The Porch Public House -- The Porch's rustic yet sophisticated log cabin ambience is most inviting and compliments its Hayden Lake neighborhood. The menu resembles the Elk's in Spokane and is broken down into appetizers, salads, sandwiches and specialties. There is also a fine selection of tap beers, wine and hard liquor. The Pork Burrita's ($8.95) roasted chunks of tender, mildly spicy pork filled a large, crispy flour tortilla that had been folded once and grilled and topped with shredded lettuce, tomato-onion salsa and sour cream. It was huge and came with a generous portion of ranch-style (cooked, not refried) black beans. The Salmon Cakes ($9.25) were moist on the inside and crispy outside, topped with a soothing light sour cream/dill sauce, and the bacon and smoked cheddar potato cakes were sublime. The service is efficient and accurate. 1658 E. Miles Ave., Hayden Lake, Idaho. Call (208) 772-7711. (MC)
S.S. Beryl -- This place has been around since the late '70s and has built up a devoted regular clientele. The Beryl specializes in seafood but also features pastas with both seafood and chicken, and a selection of various beef dishes. The salmon Oscar ($18) was nicely pan-seared, moist inside with a crispy exterior and topped with a dollop of crabmeat. Hollandaise sauce and asparagus spears completed the presentation. Overall, a pleasant take on a venerable classic. Just like the S.S. Beryl itself. 6404 N. Wall St. Call 467-5490. (LM)
Northern Lights -- The Northern Lights brewpub's d & eacute;cor is spacious, inviting and enhanced by low lighting, rich greens and burgundies and recycled bowling alley butcher-block tables. The menu offers traditional pub grub with a sophisticated spin and some of the cleanest-tasting microbrewed beer in the Northwest brewed right on-site. Our server was very pleasant and attentive throughout our meal and was happy to describe each lunch special to us before we ordered. The Andouille sausage and mushroom fettuccini ($9.95) was excellent and festive with lean, flavorful sausage slices in a creamy sauce that was rich but not overdone, while the Hellfire Burger ($7.95) featured a full 1/3-pound lean Angus beef patty with provolone cheese, caramelized onions, fresh red onions, tomato and lettuce on an onion bun. It was substantial and very, very spicy. 1003 E. Trent Ave. Call 242-2739. (MC)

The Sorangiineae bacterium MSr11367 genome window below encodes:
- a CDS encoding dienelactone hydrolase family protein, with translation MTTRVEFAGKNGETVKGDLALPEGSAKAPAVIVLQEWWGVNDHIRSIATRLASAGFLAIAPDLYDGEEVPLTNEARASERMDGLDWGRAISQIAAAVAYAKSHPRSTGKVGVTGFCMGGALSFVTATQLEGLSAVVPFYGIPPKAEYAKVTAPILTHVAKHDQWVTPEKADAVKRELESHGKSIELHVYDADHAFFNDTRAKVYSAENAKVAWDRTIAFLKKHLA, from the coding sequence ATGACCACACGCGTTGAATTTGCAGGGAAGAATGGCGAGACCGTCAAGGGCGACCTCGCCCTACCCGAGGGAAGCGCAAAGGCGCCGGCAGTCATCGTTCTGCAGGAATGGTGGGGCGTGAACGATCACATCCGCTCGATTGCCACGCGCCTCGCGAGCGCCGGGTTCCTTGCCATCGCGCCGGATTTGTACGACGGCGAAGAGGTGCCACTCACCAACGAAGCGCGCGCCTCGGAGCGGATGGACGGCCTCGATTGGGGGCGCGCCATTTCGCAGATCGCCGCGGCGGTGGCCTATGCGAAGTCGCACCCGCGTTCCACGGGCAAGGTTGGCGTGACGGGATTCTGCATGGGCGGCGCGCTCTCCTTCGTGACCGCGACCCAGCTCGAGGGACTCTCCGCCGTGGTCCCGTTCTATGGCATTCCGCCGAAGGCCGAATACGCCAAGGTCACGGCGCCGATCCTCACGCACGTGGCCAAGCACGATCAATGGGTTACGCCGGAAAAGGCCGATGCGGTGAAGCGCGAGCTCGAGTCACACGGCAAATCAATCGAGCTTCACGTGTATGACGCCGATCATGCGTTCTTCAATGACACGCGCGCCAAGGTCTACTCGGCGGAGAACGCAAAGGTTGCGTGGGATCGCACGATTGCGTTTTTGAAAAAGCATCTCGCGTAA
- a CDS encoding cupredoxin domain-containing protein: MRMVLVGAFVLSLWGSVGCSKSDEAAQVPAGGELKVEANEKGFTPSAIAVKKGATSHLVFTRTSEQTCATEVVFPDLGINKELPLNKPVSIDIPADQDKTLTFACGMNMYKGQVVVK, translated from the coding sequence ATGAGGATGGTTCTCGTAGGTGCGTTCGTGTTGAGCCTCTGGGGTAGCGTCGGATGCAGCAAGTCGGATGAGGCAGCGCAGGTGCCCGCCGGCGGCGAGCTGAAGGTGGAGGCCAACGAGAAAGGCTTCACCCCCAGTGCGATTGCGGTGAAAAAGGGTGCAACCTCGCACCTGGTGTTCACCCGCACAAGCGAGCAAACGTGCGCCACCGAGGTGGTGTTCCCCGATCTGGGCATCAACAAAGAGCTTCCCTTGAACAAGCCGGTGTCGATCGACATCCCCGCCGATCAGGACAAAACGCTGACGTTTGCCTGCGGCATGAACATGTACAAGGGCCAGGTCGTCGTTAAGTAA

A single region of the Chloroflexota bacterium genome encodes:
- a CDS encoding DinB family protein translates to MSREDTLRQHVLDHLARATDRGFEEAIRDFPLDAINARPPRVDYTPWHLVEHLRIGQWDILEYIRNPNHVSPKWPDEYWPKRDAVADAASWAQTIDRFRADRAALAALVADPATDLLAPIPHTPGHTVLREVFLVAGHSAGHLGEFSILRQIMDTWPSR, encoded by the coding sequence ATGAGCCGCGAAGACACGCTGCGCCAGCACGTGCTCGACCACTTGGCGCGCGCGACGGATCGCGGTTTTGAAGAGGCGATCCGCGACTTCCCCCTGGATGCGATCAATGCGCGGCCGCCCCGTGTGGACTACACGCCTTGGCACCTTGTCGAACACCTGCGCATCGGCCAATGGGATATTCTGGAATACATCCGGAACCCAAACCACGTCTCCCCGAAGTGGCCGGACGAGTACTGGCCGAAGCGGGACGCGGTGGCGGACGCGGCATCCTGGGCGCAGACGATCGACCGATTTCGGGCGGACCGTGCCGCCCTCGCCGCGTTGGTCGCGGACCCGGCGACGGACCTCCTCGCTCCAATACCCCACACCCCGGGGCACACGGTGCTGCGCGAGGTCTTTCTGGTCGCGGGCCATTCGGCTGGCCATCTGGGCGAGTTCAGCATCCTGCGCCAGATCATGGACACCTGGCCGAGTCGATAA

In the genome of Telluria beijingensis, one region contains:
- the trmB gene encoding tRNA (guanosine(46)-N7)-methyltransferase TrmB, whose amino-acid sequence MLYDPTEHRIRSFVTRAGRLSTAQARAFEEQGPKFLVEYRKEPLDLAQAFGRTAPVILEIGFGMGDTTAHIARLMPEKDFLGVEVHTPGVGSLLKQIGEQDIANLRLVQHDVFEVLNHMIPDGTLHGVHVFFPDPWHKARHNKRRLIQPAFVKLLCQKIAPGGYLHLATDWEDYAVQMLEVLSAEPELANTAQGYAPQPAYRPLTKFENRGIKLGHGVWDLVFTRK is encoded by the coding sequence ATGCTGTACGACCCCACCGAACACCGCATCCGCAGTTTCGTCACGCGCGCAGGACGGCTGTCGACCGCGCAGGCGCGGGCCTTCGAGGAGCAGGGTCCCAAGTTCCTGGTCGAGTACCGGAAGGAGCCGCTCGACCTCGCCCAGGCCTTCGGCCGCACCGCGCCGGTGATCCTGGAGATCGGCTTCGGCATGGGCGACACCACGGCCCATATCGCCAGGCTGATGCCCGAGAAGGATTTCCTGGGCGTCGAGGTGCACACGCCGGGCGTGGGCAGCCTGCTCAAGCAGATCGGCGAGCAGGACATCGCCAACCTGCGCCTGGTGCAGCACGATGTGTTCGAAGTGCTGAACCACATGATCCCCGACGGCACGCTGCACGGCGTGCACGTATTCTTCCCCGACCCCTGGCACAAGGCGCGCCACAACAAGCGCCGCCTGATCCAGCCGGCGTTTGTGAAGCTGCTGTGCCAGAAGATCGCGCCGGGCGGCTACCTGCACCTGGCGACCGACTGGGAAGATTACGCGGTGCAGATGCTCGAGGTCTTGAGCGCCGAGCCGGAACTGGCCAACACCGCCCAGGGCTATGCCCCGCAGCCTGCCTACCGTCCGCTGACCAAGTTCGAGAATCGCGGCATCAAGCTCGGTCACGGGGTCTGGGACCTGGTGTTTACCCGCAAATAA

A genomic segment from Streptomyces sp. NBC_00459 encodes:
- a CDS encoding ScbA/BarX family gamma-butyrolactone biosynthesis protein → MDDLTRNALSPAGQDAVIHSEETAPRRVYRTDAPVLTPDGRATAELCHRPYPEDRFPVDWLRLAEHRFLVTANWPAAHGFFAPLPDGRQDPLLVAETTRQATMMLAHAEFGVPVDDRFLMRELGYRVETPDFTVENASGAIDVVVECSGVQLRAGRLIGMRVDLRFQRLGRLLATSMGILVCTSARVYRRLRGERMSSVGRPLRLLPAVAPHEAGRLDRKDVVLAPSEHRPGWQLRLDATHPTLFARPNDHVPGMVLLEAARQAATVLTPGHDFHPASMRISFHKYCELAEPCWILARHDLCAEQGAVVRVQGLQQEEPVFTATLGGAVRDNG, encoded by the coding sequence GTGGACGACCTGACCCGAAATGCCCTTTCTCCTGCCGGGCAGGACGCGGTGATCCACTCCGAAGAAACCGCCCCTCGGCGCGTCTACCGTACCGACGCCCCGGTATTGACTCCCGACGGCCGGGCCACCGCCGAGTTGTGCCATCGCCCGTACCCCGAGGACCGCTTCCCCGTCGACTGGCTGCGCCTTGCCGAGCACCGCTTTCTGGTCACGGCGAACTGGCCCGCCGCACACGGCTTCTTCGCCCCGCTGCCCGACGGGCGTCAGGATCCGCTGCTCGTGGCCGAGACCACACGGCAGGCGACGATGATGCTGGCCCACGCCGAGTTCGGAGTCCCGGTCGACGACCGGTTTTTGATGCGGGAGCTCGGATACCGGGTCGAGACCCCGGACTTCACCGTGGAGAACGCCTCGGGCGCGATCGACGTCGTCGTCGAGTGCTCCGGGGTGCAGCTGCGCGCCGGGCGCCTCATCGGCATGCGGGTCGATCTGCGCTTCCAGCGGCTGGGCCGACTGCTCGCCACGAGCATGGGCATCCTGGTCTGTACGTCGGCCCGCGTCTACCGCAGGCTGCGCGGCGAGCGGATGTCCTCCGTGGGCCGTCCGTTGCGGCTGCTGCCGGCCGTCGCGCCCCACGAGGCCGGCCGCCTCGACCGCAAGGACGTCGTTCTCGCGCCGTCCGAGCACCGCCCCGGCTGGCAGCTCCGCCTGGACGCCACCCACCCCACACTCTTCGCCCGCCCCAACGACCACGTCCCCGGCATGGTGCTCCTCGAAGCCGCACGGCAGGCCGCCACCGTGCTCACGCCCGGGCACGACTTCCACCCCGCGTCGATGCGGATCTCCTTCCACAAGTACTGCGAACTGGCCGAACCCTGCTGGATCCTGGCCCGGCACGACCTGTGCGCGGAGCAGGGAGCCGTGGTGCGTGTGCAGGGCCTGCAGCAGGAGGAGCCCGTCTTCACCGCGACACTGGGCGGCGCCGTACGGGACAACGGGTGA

The Chalet -- With an interior like a ski lodge, this Alpine-themed South Hill institution is as soothing as a cup of Swiss Miss. We were all impressed with the Chalet's presentation, since breakfast foods are notoriously kind of beige-y and hard to dress up. The Eggs Benedict ($6.29) was perfect, served atop crispy English muffins with just the proper intermingling of thinly sliced ham, poached eggs and ever so slightly tart Hollandaise sauce. The French Toast and Egg plate ($5.49) arrived with two slices halved and arranged on the side of the plate, while a central whole slice provided the foundation for a poached egg in a small dish; two sausages were lined up front and rear. The French toast had a delicious buttery flavor and was among the best in the taster's recollection. The server struck that magical balance between hovering and neglect, achieving a perfect level of attentiveness. 2918 S. Grand Blvd. Call 747-6474. (Sheri Boggs)
Capsule reviews are written by Lauren McAllister (LM), Mike Corrigan (MC) or Marty Demarest (MD), unless otherwise noted.